As the days pass and the wildfire tragedy fades from the light of publicity, there is a greater need for all Greeks to remember what happened on the afternoon and evening of 23 July. The route toward death for many began on Marathonos Avenue, where police shut down traffic on the avenue and created an automobile detour to the narrow streets of Mati.
Authorities were alerted shortly before 6pm about the detour at the following points:
On Marathonos Avenue near Fleming Street in the direction towards Marathon, at the juncture of Marathonos and Chrysostomou Smyrnis Street going towards Marathon, at the juncture of Marathonos and Agias Marina’s street, in the direction towards Athens, and on Poseidonos Street near Kokkino Limanaki (little red port), in the direction towards Marathon.
Many now charge that this detour was a criminal error. An account of an Athens doctor made available to in.gr says exactly that. The doctor was directed towards Mati by Traffic Police. He got lost in the narrow streets for quite a while. As he drove around in the chaos, the flames began to approach him. He called his wife and said that he is in a difficult position. “Kiss the children for me. I may die,” he said, and his wife expected the worst. The doctor by chance managed to escape at the last moment, and to find the path that led him to survival.
Panagiotis Hamilothoris did not manage to find such a path. He was returning from work and was directed towards Mati, where he got lost and died tragically.
On the contrary, the former General Secretary of the Greek Communist Party (KKE), Aleka Papariga, entered the flaming labyrinth by car, and she was saved because an acquaintance who knew the area directed her out of the town.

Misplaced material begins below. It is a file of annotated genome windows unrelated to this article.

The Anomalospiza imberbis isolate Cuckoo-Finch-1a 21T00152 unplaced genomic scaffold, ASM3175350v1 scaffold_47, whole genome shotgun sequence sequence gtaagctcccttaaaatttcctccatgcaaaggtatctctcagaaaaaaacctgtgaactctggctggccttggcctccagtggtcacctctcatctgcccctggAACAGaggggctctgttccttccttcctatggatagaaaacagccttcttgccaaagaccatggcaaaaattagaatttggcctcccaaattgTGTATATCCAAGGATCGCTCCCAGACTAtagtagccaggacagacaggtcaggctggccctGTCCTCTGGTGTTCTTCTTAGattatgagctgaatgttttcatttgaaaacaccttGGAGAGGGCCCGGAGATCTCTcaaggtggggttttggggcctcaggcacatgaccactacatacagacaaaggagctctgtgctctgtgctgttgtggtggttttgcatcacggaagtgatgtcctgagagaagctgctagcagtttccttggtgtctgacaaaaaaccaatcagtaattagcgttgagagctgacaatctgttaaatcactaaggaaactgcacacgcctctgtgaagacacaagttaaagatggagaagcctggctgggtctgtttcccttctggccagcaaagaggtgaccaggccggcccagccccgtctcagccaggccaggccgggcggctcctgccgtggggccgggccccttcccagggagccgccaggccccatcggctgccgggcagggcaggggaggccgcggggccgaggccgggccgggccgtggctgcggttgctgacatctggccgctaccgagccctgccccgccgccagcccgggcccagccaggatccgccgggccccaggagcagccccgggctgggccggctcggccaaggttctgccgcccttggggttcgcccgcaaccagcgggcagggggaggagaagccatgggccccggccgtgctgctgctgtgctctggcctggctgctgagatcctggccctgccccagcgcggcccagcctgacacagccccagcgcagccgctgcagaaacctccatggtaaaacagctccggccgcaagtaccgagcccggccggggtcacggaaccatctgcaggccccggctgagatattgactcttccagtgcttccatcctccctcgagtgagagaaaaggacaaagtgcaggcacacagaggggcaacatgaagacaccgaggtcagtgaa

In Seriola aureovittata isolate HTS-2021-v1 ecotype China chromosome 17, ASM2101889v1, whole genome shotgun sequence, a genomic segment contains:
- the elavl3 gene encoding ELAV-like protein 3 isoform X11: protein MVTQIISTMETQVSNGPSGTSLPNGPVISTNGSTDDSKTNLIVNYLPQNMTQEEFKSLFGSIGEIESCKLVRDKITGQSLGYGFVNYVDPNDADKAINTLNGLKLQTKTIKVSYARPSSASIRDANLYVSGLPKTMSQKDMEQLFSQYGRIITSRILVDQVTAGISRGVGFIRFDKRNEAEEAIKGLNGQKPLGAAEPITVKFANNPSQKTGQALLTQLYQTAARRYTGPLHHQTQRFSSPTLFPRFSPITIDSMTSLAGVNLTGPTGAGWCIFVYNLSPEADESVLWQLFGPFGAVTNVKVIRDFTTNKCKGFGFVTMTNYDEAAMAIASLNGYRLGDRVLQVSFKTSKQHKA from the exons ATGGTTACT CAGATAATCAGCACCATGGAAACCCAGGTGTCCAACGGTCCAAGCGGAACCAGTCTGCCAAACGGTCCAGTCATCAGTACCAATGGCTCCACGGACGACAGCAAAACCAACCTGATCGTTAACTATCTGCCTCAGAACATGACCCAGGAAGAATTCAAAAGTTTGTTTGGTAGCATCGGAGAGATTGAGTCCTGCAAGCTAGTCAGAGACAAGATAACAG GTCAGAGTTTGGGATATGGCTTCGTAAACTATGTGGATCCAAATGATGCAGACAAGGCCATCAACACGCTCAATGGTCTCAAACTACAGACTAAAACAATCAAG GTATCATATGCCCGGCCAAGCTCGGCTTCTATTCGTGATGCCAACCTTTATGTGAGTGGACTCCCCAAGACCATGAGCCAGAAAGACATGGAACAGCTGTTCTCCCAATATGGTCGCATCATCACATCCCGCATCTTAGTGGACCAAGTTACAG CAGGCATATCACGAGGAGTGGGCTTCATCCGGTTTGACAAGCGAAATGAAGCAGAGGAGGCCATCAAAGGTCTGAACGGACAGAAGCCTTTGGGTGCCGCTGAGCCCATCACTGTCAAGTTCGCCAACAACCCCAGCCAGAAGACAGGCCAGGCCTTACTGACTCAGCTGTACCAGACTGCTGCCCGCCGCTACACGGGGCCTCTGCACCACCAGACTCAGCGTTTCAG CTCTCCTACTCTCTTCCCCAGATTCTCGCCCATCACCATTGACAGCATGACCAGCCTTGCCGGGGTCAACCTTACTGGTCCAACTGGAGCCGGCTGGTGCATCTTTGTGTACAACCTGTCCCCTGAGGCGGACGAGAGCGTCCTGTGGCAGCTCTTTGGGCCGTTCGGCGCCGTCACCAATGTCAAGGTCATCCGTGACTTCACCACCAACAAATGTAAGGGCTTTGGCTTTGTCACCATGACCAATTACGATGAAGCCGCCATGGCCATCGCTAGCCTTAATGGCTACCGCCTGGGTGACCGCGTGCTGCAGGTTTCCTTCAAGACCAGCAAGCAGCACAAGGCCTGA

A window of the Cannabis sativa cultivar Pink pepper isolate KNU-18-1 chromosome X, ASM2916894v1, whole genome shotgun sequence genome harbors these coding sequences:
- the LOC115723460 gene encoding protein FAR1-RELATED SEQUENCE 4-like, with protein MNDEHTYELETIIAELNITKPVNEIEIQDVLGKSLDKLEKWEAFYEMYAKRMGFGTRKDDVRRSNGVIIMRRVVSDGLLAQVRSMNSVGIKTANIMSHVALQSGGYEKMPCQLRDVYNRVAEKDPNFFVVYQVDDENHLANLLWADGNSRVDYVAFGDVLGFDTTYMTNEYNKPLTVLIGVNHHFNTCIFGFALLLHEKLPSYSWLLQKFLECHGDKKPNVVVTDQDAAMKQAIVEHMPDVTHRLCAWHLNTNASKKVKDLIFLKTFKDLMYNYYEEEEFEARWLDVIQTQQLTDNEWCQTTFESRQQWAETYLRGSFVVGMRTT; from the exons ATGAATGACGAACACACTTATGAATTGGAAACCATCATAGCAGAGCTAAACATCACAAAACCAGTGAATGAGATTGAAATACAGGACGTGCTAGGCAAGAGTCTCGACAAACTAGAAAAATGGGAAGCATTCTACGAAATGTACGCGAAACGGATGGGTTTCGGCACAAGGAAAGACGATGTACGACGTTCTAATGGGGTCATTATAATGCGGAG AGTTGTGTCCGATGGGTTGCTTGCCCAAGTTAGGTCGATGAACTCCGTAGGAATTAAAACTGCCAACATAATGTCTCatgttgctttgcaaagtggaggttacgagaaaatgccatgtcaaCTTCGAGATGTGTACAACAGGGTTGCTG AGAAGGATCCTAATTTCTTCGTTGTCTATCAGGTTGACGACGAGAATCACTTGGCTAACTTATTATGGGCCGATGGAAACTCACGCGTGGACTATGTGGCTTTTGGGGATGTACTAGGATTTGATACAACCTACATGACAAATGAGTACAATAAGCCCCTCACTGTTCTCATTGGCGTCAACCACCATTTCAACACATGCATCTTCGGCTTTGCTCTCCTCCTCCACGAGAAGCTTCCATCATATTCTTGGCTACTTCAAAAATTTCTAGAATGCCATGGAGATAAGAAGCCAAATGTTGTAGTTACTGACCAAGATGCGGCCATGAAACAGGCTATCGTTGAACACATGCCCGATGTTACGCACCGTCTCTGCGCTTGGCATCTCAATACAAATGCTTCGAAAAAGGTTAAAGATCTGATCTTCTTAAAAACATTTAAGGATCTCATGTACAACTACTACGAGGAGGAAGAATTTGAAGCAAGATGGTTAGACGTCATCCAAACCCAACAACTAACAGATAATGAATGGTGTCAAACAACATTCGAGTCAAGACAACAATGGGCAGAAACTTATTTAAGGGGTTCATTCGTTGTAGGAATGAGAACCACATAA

One driver recorded on his cell phone the moment that Traffic Police cut off traffic at the juncture of Marathonos and Fleming Street, which leads to both Rafina and Mati, via Dimokratias Street.
At the same time, there is a recording of communications of Traffic Police that were at the scene, and urgently asked for traffic not to be directed toward Nea Makri or toward Kokkino Limanaki on the coastal road.
In fact, according to the accounts of policemen, many drivers did not follow instructions and insisted on passing, citing the danger to their properties.
Even as Marathonos Avenue was closed in the direction of Nea Makri, Dimokratias Street remained open toward and from Mati, while Fleming Street was burdened by cars coming toward Marathonos from the port of Rafina, as ships were arriving and debarking regularly until 7pm, when the tragedy had occurred.
All those who wanted to drive towards Athens were directed in the opposite direction, via Agias Marinas Street.
Within a few minutes, hundreds of cars were directed toward Mati, resulting in incredible bottlenecking in the narrow streets which led nowhere.
From Dimokratias Avenue, cars that were trapped stayed in the middle of the street. At that spot, about one kilometre from Argyra Akti (silver coast), one finds Agias Eirinis Street, a narrow dirt road that passes by the field in which at least 25 people died tragically.
The policemen directing traffic on Marathonos Avenue were executing orders from above, that proved to wrong, and responsibilities must be attributed.
The correct move would have been not to direct cars towards Mati, but to instruct them to make a U-turn, so as to get away from the area, which was enveloped in flames.
Whoever went the day after the tragedy to the roads leading to the beach, understood exactly what happened. Hundreds of burnt cars were in the middle of the street, with the keys in the ignition and personal effects in the seats, which reflected the panic that prevailed.
Choking in the smoke, disoriented and with no visibility, they abandoned their cars and ran toward the sea. Whoever found a way out ran to the sea. Those who got lost in the streets burned to death. Others died in their cars. Others ran through the fields leading toward the cliff, by Eirinis Street. Other jumped off the cliff to be saved from the flames, as the 13-year-old girl who died.
The fire was moving with incredible speed. The area above Argyra Akti became a deathtrap. Most streets led to a dead end or were so narrow that cars could not pass.
Photographs and videos vividly depict what happened that night. The death route ended on the streets: Poseidonos, Dimokratias, Parou, Panormiton Tinou, Argyras Aktis, and Mykonou. That is where a cemetery of cars and people was left
Regarding the 25 deaths in a field on Agias Eirinis Street, the group had found a passageway on the property that led to the beach. The fence at the end had a small door and a narrow cement path. They never reached it. They were choked by the smoke and burned a few metres from their possible escape, many of them embraced.